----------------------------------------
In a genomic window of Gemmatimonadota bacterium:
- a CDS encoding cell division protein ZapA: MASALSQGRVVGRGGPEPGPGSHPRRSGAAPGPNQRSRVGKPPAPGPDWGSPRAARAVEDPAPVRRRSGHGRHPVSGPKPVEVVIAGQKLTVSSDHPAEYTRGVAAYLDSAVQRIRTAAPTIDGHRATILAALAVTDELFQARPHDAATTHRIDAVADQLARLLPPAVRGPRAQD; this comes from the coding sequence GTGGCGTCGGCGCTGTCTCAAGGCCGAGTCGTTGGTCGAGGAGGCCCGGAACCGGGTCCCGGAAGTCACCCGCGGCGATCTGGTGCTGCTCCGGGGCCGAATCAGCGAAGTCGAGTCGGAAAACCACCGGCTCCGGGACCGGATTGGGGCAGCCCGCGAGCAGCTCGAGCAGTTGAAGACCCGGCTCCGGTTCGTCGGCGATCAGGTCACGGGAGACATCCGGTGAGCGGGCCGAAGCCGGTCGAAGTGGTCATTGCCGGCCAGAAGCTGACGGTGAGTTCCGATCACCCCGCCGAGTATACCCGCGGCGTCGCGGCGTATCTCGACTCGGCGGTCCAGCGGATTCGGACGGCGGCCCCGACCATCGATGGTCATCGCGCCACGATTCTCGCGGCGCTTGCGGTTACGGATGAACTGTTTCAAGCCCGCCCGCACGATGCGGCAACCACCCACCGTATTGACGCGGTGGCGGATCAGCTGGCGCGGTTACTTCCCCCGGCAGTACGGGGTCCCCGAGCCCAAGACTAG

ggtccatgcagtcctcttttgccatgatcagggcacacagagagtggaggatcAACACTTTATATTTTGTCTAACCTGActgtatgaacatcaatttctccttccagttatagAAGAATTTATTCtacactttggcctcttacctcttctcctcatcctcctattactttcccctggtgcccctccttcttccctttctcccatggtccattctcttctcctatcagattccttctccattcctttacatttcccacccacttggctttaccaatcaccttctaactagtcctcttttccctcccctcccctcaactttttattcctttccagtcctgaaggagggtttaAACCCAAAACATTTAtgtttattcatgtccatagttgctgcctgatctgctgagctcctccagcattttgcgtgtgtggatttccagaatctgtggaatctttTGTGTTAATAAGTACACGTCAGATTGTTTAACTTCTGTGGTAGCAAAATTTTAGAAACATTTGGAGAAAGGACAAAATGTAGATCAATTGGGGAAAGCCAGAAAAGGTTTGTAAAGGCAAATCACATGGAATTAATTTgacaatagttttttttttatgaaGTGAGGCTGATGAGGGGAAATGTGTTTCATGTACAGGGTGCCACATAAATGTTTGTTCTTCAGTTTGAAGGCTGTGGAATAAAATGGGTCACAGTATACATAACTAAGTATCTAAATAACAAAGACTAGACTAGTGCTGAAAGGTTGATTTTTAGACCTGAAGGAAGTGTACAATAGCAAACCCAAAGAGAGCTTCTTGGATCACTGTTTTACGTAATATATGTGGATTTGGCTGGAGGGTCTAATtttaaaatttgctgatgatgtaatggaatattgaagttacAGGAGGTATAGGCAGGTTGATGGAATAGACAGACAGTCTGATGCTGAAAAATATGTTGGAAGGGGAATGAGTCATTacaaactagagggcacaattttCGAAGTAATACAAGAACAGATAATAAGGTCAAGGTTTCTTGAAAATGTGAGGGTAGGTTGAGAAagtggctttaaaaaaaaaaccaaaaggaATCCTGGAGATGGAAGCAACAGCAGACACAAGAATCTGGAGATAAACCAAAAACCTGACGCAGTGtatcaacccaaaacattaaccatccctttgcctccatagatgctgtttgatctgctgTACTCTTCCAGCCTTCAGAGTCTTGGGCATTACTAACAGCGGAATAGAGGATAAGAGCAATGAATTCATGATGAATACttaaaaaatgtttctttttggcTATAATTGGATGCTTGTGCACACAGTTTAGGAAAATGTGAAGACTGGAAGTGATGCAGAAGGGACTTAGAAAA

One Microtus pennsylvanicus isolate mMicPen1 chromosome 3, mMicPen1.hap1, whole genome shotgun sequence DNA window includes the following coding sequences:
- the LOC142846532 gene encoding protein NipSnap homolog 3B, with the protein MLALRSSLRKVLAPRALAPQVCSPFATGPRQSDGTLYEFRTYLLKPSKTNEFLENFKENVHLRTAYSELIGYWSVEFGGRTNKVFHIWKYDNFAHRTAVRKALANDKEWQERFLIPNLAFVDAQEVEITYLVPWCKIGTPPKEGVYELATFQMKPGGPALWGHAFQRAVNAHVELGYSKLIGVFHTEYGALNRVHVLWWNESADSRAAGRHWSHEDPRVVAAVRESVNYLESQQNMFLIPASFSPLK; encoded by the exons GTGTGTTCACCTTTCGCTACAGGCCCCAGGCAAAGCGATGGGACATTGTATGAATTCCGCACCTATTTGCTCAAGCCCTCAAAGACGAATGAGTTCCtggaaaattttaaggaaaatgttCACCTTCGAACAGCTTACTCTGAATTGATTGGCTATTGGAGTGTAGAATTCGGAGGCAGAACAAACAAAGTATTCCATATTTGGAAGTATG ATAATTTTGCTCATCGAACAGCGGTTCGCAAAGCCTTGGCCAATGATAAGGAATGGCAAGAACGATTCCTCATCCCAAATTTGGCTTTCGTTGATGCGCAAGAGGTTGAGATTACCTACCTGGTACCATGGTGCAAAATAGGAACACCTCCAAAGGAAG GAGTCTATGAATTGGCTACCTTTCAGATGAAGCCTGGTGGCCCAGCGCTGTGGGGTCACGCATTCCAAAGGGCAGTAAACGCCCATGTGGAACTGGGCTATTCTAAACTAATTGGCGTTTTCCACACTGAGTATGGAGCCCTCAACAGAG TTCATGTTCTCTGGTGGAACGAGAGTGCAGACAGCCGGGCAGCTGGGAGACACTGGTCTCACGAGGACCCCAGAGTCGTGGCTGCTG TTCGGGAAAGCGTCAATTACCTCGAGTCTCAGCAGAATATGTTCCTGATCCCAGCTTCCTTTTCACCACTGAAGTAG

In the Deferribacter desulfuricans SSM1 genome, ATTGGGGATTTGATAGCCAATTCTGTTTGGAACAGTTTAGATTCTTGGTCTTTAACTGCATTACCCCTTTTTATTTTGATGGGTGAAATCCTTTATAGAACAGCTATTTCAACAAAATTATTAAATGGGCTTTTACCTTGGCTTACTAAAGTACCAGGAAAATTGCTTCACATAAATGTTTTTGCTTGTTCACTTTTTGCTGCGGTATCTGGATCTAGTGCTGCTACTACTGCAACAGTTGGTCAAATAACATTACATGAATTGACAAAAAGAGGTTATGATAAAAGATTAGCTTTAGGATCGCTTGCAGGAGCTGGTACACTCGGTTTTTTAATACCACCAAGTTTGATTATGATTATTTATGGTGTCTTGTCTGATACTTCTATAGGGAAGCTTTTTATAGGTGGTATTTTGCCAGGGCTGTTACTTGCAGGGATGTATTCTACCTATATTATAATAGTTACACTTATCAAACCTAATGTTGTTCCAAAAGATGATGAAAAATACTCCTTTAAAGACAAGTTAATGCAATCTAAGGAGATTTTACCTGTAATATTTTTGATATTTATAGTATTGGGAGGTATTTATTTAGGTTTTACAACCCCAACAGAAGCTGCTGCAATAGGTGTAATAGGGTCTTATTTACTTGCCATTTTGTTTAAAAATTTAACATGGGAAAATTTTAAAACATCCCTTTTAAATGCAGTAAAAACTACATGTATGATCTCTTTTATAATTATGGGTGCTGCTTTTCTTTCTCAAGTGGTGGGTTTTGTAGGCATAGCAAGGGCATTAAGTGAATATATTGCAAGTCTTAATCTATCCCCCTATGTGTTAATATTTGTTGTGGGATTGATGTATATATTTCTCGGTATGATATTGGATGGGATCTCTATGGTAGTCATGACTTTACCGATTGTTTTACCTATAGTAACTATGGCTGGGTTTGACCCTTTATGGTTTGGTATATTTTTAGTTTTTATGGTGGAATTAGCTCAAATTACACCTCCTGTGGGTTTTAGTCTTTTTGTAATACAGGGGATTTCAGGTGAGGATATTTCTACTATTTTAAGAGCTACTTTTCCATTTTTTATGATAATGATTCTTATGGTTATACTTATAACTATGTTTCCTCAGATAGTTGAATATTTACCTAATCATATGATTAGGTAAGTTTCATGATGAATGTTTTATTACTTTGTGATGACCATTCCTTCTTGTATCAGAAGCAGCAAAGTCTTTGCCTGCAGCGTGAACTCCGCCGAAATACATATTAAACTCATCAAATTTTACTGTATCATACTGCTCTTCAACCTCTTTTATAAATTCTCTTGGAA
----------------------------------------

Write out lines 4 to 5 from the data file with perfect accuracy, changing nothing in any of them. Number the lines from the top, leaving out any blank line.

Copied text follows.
One Microtus pennsylvanicus isolate mMicPen1 chromosome 3, mMicPen1.hap1, whole genome shotgun sequence DNA window includes the following coding sequences:
- the LOC142846532 gene encoding protein NipSnap homolog 3B, with the protein MLALRSSLRKVLAPRALAPQVCSPFATGPRQSDGTLYEFRTYLLKPSKTNEFLENFKENVHLRTAYSELIGYWSVEFGGRTNKVFHIWKYDNFAHRTAVRKALANDKEWQERFLIPNLAFVDAQEVEITYLVPWCKIGTPPKEGVYELATFQMKPGGPALWGHAFQRAVNAHVELGYSKLIGVFHTEYGALNRVHVLWWNESADSRAAGRHWSHEDPRVVAAVRESVNYLESQQNMFLIPASFSPLK; encoded by the exons GTGTGTTCACCTTTCGCTACAGGCCCCAGGCAAAGCGATGGGACATTGTATGAATTCCGCACCTATTTGCTCAAGCCCTCAAAGACGAATGAGTTCCtggaaaattttaaggaaaatgttCACCTTCGAACAGCTTACTCTGAATTGATTGGCTATTGGAGTGTAGAATTCGGAGGCAGAACAAACAAAGTATTCCATATTTGGAAGTATG ATAATTTTGCTCATCGAACAGCGGTTCGCAAAGCCTTGGCCAATGATAAGGAATGGCAAGAACGATTCCTCATCCCAAATTTGGCTTTCGTTGATGCGCAAGAGGTTGAGATTACCTACCTGGTACCATGGTGCAAAATAGGAACACCTCCAAAGGAAG GAGTCTATGAATTGGCTACCTTTCAGATGAAGCCTGGTGGCCCAGCGCTGTGGGGTCACGCATTCCAAAGGGCAGTAAACGCCCATGTGGAACTGGGCTATTCTAAACTAATTGGCGTTTTCCACACTGAGTATGGAGCCCTCAACAGAG TTCATGTTCTCTGGTGGAACGAGAGTGCAGACAGCCGGGCAGCTGGGAGACACTGGTCTCACGAGGACCCCAGAGTCGTGGCTGCTG TTCGGGAAAGCGTCAATTACCTCGAGTCTCAGCAGAATATGTTCCTGATCCCAGCTTCCTTTTCACCACTGAAGTAG